In accordance with earthquake drills taking place across the country, the Tokyo Metropolitan Government and the Tachikawa Municipal Government jointly held a large-scale drill Sept. 1 at a field in front of the Tokyo Disaster Prevention Center in Tachikawa, Tokyo, with about 12,000 people.
The participants received training in firefighting, first-aid treatment and other rescue and relief activities, while firefighters and Ground Self-Defense Forces personnel demonstrated their skills in postdisaster firefighting and rescue activities.
“If a disaster happens in reality, we would not know what to do in the confusion. Even in this drill, we don’t know what’s going on in this large compound,” said Tomoko Tate, a leader of a local neighborhood association who led residents to the disaster drill field.
Among them, 24 foreign language volunteers gathered to participate in the disaster exercise for the first time, after having registered with the Tokyo Metropolitan Government to help non-Japanese in case of a disaster. The Tokyo government established the volunteer system last year, and 630 people with 24 languages have been registered so far.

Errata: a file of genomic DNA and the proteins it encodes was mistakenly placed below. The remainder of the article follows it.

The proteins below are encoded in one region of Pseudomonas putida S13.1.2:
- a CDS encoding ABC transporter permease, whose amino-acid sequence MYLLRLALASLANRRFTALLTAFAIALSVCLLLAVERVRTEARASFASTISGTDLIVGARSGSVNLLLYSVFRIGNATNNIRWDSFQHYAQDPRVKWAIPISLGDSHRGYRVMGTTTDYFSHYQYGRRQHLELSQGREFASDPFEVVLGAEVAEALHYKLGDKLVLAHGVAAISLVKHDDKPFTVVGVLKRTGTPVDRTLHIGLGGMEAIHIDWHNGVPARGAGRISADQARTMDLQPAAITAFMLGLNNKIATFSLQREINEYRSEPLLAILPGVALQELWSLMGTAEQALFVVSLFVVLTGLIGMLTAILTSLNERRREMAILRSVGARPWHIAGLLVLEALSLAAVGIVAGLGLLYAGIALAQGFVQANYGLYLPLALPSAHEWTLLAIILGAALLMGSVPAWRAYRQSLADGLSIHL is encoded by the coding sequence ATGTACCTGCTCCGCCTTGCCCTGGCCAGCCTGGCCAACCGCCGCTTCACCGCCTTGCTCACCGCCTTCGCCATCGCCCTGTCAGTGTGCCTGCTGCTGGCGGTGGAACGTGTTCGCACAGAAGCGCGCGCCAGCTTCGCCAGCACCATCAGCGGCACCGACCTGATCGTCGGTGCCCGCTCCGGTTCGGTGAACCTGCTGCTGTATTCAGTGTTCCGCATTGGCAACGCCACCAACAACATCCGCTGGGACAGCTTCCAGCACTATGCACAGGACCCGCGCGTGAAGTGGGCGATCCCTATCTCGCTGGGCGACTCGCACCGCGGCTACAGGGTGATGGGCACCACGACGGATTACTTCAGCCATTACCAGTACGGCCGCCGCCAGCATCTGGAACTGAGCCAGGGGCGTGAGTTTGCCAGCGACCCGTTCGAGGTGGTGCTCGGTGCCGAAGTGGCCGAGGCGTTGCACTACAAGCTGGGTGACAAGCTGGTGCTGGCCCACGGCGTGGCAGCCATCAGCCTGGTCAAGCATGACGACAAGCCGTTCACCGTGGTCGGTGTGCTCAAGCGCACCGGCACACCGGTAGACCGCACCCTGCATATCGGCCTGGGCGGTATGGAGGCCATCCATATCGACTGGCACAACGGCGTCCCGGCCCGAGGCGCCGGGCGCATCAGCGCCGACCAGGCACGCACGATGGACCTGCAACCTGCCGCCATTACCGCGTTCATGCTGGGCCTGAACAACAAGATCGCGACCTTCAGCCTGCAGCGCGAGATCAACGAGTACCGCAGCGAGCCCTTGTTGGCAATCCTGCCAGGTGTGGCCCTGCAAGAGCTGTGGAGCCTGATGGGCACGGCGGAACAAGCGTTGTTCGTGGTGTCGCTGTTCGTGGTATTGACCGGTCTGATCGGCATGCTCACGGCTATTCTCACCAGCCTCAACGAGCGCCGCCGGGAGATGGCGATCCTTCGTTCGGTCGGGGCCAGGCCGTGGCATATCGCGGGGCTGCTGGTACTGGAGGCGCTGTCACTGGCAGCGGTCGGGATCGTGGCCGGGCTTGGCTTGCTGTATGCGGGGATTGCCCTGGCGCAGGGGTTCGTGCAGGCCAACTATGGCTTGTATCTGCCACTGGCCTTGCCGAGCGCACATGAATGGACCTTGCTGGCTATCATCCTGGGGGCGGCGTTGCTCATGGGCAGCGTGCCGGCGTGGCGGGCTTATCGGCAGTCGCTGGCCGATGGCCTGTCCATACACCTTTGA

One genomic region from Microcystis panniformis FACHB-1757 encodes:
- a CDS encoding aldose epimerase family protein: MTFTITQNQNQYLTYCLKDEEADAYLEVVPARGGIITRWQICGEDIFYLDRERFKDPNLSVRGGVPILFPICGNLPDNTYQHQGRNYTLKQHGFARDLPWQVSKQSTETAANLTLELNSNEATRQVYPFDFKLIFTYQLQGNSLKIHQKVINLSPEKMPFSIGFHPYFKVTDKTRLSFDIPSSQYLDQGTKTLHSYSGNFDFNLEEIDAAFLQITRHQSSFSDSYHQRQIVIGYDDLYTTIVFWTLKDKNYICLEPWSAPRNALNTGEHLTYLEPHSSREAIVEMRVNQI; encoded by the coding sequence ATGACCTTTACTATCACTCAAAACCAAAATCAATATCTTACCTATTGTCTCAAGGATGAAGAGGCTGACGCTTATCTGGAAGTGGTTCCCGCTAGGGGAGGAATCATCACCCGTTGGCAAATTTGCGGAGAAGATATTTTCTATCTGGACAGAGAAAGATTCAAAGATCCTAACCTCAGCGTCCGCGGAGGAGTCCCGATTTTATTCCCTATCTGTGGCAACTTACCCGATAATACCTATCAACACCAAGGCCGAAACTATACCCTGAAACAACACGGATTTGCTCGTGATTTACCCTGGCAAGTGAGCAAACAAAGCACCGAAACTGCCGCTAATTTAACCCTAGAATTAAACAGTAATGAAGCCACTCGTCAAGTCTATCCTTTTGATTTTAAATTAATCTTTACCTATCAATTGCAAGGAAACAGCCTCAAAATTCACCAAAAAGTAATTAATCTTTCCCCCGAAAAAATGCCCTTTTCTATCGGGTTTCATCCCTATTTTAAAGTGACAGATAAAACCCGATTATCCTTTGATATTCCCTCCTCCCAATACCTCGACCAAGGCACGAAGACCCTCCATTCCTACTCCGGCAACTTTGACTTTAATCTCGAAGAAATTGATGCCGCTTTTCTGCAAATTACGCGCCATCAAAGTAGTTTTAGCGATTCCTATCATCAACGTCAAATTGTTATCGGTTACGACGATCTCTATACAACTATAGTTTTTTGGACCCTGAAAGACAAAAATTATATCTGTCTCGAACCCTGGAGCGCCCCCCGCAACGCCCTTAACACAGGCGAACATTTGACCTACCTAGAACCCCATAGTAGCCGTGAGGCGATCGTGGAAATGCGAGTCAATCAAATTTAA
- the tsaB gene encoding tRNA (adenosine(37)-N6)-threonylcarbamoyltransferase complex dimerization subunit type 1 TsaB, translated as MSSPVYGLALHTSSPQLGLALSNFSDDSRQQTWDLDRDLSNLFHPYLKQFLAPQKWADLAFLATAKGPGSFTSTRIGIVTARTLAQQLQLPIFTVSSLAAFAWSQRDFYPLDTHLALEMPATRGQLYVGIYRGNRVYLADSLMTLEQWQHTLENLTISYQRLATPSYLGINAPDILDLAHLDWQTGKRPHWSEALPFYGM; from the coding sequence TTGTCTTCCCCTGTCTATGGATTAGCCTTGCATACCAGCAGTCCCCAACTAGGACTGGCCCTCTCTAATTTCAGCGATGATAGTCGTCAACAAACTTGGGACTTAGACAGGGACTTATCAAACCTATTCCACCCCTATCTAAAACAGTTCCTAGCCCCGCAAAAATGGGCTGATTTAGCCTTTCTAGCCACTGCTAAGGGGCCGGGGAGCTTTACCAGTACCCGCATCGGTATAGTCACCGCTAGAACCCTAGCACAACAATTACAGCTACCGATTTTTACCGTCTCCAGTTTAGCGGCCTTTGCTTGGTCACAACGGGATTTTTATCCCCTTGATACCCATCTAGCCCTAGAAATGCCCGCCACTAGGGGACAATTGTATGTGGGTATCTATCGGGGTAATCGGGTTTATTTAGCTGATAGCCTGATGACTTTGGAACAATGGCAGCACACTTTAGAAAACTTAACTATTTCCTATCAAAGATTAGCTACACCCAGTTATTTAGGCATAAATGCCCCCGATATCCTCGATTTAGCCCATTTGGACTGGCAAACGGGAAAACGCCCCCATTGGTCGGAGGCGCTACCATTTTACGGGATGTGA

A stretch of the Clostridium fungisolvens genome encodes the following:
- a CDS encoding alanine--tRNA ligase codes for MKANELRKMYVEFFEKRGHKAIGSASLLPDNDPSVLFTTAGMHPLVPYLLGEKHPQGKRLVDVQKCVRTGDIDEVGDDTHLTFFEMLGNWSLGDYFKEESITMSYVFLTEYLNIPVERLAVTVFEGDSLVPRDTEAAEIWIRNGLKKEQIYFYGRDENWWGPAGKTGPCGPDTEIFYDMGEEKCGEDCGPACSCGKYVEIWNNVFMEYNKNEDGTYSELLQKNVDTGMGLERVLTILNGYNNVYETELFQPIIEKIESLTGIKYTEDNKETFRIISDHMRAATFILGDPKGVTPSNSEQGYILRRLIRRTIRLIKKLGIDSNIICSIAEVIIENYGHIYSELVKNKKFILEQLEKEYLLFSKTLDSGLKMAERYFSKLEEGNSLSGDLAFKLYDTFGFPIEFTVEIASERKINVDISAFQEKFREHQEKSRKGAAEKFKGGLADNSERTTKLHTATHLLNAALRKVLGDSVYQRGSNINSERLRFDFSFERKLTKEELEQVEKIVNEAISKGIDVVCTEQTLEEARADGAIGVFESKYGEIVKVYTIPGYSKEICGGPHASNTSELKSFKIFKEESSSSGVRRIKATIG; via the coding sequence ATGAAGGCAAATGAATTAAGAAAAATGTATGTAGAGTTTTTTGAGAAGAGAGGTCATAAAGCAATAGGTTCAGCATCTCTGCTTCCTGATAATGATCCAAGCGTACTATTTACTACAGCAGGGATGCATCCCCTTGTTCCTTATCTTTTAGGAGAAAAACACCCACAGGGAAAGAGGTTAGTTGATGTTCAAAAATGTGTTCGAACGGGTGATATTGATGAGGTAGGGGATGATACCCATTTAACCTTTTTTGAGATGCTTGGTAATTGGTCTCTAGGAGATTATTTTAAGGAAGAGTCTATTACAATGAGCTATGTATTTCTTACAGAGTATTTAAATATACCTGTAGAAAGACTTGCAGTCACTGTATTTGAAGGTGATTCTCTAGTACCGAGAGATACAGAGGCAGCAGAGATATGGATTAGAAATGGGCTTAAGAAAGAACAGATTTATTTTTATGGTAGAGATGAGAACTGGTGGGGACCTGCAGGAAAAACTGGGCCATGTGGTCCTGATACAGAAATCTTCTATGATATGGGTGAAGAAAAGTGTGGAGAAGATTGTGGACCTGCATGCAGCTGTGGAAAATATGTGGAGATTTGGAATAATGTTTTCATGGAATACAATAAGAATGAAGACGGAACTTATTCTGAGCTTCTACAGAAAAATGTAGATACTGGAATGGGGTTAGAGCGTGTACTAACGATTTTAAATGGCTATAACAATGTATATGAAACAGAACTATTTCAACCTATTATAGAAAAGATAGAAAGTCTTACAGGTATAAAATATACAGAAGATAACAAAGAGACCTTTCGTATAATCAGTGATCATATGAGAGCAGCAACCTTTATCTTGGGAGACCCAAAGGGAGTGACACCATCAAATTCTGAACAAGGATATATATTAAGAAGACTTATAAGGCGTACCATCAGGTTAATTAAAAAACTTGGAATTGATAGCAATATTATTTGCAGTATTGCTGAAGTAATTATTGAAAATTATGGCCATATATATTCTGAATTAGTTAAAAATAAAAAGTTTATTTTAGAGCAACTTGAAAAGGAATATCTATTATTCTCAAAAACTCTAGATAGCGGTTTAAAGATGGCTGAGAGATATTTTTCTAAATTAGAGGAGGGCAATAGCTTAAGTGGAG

An estimated 400,000 non-Japanese, including tourists and short-stay visitors from abroad, regularly stay in Tokyo. The metropolitan government estimates that about 1,000 language volunteers would be required in a major disaster.
“There are many Chinese, Americans, Koreans and Indonesians in Tokyo. I wanted to give something back (to foreigners) after returning to Japan,” said Toshihiko Kobayashi, who has spent time in Indonesia and is registered as a volunteer in English and Indonesian. The language volunteers translated signboards set up for the drill in Tachikawa and worked to help communication between quake survivors and doctors.
The drill at Tachikawa was based on a major earthquake occurring directly beneath the Tama district of western Tokyo. The latest estimation by the metropolitan government is that 1,820 would perish in such an earthquake.